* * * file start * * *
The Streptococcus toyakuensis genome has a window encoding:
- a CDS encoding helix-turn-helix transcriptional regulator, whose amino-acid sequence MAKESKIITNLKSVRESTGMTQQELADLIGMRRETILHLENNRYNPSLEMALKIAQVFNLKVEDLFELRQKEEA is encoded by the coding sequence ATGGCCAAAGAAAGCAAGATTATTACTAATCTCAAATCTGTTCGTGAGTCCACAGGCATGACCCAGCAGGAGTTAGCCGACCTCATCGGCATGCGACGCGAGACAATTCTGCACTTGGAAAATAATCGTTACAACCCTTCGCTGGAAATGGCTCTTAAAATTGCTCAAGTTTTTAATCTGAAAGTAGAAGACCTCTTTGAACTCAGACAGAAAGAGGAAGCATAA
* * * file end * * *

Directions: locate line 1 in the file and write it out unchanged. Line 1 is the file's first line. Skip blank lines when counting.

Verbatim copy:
The Streptococcus toyakuensis genome has a window encoding: